03/12/2014 06:03 EDT | Updated 05/12/2014 05:59 EDT

Saskatchewan to start posting personal care home inspection info online

REGINA - Saskatchewan residents looking for information on conditions in personal care homes should soon be able to get answers online.

The Saskatchewan legislature has passed a law that requires inspection reports for 242 facilities be put on the Internet.

"The action that we've taken is in response to requests of the provincial ombudsman, the provincial auditor, as well I think there is interest from the public to be able to make an informed decision about a personal care home that they're choosing for themselves or for a family member," Health Minister Dustin Duncan said Wednesday.

Duncan said the reports should be available in a few weeks, although there will be copies of the handwritten findings for now.

The findings will include the date the inspection took place and a list of what was wrong.

The minister had initially said it would be fall before the information was made public — after the province moved to electronic reporting and inspectors had tablets.

"One of the reasons why we were moving toward an electronic way to do this is just in terms of the timeliness of updating the inspections," he said.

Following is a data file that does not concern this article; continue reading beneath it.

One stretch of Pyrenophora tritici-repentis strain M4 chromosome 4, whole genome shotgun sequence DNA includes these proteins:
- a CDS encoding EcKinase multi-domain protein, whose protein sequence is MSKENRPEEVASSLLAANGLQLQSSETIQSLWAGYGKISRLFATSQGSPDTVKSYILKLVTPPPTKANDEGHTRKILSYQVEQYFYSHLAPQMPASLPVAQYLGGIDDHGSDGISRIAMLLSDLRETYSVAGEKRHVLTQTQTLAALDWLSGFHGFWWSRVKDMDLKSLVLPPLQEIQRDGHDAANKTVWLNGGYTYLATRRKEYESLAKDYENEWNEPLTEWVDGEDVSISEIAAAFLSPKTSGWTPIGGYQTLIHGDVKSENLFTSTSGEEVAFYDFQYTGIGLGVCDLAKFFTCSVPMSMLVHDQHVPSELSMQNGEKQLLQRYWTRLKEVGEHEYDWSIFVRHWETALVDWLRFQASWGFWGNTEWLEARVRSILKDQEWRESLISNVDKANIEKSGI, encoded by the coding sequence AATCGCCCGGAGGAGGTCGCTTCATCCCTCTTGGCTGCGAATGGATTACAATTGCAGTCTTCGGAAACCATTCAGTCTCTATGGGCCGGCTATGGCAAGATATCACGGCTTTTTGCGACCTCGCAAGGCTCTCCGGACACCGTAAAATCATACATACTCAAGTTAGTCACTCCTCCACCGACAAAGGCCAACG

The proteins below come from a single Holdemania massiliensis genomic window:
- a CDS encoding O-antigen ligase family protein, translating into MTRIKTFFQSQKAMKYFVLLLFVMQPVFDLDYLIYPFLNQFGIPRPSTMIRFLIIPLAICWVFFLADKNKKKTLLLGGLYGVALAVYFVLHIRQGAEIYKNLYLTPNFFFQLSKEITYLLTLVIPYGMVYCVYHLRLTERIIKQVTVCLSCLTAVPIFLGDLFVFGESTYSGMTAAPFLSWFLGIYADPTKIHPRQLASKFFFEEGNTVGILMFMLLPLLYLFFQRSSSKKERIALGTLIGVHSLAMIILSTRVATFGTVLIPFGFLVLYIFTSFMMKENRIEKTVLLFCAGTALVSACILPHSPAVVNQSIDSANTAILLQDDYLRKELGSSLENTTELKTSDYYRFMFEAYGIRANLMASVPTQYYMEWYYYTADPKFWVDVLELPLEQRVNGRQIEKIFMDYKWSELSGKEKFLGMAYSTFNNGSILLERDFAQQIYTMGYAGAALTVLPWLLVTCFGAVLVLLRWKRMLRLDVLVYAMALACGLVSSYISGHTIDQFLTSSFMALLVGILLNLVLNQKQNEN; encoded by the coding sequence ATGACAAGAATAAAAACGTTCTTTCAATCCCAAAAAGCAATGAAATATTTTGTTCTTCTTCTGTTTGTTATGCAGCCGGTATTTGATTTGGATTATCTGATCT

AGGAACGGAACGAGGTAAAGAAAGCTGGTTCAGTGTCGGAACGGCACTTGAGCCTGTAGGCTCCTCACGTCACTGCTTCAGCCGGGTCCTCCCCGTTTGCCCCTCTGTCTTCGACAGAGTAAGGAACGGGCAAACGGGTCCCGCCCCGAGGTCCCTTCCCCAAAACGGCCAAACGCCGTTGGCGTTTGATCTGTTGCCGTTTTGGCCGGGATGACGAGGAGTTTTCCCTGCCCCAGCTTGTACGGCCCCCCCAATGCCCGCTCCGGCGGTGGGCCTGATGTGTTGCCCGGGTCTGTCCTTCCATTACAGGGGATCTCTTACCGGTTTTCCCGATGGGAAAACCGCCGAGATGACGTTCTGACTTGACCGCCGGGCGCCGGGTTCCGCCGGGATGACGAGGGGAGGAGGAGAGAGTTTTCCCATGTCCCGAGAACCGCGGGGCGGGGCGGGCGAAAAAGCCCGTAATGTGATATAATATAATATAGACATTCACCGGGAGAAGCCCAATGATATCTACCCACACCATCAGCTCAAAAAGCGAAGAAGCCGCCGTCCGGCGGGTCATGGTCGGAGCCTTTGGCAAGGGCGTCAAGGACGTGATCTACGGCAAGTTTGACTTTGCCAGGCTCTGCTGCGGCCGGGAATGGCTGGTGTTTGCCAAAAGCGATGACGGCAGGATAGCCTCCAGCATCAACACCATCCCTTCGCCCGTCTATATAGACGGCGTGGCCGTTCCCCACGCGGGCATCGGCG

"We want to ensure that the public has accurate information and that personal care home operators, when they do correct deficiencies, wouldn't have been perhaps judged by an out-of-date inspection."

Personal care homes are licensed and monitored by Saskatchewan Health, but they are privately owned and operated.

People who wanted to see inspection reports used to have to file a freedom-of-information request with the government.

There had been some back-and-forth between the government and the Opposition over whether the province needed legislation to post the inspection reports online.

Duncan said lawyers with the Ministry of Justice recommended legislation as the best approach.

But NDP Leader Cam Broten argued the government could have moved sooner, noting the provincial auditor said in 2012 that more information about personal care homes should be available to the public.

"This is about families having access to really important information and making decisions with where their loved ones will live," said Broten.

"That's why this information needs to be up. That's why the auditor said it should be up in 2012."

Broten said he still has concerns about how many quality and safety violations are taking place in personal care homes.

The government said 12 personal care homes have had their licences revoked in the past 10 years.